China is teeming with people and a culture very different to ours. It is a land of many contrasts. Travellers generally stay healthy if they follow standard commonsense healthcare advice.
Travel News Headlines WORLD NEWS
Dili, East Timor, March 5, 2015 (AFP) - An American tourist has returned to the United States after six months trapped in East Timor over the discovery of drugs in a taxi that she was sharing. Stacey Addison arrived back in Portland, Oregon, on Wednesday, embracing her mother tightly during an emotional reunion at the city's airport, TV reports showed. "It's a great feeling, it's a relief to finally be back home, be out of there," she told a local station, adding her experience in East Timor, a tiny half-island nation bordering Indonesia, had been an "emotional rollercoaster". A Facebook group set up to advocate for her release carried a celebratory message on Tuesday announcing that she had left East Timor: "IT'S FINALLY HAPPENED! STACEY IS ON HER WAY HOME!!!!" Addision was arrested on September 5 after methamphetamine was found in the shared taxi that was en route to the capital Dili, but denied any wrongdoing.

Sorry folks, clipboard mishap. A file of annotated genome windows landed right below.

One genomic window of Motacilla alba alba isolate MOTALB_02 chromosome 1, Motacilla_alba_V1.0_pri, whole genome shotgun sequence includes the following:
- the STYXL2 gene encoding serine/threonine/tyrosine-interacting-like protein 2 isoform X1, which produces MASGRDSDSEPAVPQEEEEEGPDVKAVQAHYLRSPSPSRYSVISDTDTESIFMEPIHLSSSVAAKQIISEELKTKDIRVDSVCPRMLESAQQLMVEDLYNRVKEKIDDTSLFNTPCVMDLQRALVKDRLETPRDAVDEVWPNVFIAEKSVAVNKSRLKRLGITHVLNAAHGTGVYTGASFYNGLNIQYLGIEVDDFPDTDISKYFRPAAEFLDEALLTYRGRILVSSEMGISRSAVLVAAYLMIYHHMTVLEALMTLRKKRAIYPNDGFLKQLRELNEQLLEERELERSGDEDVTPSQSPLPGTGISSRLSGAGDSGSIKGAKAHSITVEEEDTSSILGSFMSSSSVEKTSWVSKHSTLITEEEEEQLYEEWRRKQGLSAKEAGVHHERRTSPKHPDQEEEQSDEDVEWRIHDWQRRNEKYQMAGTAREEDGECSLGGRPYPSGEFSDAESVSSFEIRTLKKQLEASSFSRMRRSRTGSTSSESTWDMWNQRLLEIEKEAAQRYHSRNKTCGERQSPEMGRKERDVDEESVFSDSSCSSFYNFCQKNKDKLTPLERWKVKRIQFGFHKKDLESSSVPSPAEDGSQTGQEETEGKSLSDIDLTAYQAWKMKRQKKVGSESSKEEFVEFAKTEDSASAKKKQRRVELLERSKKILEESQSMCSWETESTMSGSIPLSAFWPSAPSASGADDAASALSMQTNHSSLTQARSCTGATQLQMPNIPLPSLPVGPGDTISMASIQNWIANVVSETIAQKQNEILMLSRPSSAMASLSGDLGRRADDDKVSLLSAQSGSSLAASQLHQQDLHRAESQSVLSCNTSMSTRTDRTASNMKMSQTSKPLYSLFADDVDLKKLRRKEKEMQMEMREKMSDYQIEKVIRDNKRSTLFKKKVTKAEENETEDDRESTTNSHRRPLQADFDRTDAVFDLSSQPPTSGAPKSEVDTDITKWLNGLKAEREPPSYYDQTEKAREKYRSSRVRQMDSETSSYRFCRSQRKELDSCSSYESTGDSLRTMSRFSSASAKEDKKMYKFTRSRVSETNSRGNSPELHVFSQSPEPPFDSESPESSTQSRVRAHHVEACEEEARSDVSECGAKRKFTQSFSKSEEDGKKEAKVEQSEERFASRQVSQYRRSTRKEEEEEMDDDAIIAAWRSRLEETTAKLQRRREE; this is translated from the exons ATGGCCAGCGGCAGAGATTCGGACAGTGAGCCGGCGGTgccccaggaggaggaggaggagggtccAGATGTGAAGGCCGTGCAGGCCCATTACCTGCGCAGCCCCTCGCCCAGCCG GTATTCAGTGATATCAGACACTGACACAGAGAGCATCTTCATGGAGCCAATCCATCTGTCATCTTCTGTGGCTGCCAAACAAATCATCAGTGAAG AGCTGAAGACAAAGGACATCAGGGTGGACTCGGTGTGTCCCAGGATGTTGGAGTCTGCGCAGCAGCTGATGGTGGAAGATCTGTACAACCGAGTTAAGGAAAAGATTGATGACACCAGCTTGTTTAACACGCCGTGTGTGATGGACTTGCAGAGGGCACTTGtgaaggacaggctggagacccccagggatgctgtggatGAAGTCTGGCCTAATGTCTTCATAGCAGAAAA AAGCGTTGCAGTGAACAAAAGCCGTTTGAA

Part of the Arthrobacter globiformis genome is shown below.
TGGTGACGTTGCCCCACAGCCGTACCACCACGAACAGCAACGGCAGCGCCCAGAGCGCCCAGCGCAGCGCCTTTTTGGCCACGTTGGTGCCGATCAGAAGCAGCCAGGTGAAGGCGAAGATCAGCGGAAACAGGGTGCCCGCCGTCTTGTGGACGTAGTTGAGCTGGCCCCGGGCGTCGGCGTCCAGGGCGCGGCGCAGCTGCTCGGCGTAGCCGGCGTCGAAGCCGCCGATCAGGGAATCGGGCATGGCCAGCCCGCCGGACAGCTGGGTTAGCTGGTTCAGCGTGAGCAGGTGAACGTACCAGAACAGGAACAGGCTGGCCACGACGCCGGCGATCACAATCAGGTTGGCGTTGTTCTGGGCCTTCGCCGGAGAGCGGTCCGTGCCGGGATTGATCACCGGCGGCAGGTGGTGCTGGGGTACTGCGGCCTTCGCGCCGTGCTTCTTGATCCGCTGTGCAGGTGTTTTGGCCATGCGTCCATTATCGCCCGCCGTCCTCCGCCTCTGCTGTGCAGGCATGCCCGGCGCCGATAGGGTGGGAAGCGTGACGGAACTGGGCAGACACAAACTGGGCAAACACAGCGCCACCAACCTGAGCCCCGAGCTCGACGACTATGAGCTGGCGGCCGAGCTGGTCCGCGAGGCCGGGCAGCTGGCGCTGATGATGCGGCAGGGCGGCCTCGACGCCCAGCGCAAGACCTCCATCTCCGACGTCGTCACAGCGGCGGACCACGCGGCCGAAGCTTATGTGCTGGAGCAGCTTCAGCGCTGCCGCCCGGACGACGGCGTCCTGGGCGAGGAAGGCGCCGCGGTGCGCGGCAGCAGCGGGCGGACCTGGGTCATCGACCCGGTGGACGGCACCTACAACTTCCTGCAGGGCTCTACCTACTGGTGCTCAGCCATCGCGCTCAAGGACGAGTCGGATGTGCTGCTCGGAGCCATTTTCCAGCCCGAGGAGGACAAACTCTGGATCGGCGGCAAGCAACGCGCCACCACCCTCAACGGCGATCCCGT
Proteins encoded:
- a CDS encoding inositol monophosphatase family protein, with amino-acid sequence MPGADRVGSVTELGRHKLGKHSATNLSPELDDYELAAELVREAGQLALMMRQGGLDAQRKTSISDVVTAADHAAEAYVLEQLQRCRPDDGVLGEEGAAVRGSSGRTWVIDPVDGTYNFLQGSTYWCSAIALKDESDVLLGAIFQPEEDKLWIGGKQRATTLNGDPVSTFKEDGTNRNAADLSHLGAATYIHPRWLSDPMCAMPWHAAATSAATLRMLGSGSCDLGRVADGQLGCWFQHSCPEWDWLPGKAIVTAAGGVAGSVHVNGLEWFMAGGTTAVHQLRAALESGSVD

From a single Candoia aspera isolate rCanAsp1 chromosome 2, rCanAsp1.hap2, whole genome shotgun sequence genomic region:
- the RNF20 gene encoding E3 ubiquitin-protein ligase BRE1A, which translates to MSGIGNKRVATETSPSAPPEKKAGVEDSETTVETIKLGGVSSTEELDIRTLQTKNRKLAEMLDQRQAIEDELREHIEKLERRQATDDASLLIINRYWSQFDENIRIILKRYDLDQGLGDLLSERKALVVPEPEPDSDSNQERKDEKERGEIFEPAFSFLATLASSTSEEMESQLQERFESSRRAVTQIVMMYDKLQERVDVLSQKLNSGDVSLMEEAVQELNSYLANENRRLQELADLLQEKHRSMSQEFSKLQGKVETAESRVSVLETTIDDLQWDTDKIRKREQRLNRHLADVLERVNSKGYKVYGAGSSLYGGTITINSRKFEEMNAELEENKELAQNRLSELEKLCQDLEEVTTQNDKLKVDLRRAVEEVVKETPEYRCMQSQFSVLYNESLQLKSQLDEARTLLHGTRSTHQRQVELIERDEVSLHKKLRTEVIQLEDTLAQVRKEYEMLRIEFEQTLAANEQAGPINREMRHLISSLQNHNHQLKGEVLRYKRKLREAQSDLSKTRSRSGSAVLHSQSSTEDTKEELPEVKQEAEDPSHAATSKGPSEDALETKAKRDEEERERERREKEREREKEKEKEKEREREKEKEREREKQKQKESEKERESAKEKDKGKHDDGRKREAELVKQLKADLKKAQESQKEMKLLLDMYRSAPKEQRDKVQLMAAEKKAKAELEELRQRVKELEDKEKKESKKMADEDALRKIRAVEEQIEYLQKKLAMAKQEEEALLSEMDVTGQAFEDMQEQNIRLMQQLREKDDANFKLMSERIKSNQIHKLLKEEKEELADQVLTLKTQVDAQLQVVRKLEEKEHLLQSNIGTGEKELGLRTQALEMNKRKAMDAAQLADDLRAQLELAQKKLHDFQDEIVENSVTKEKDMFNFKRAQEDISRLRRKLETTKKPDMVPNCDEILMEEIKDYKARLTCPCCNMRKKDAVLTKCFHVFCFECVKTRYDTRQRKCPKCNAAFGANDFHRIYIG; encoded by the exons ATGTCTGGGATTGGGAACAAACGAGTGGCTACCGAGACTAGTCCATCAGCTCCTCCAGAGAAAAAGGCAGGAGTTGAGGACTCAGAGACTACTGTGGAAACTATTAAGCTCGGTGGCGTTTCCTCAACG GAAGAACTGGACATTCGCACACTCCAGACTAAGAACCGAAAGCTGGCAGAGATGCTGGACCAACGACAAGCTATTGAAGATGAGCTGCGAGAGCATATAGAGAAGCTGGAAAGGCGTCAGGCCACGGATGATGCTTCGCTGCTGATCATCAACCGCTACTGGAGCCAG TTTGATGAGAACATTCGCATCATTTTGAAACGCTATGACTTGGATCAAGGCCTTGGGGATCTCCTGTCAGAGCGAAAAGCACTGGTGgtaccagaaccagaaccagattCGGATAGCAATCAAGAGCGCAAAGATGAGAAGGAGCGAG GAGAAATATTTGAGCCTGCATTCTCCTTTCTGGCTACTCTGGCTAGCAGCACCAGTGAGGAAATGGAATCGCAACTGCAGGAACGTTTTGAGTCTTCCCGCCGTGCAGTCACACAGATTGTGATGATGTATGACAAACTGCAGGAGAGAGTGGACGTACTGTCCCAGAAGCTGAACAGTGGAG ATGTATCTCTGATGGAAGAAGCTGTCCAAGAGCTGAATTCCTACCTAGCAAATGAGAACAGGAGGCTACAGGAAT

The veterinarian, who had just crossed from Indonesia when she was arrested, wrote on Facebook that another passenger -- who was a stranger -- picked up a package containing the drugs, and police later detained everyone in the car. She was initially released from jail after several days but was later re-arrested, although no charges were laid against her. Addison was released again in December, but East Timor authorities hung on to her passport while they continued to investigate her case. Her lawyer had warned that the probe could take two years but last week the East Timor government announced that prosecutors had decided not to pursue her case and "Ms. Addison is now free to leave". The State Department had supported Addison and pressed for her release. East Timor, a poor half-island nation that was occupied by Indonesia for over two decades, imposes tough punishments for drugs cases, including the death penalty for traffickers.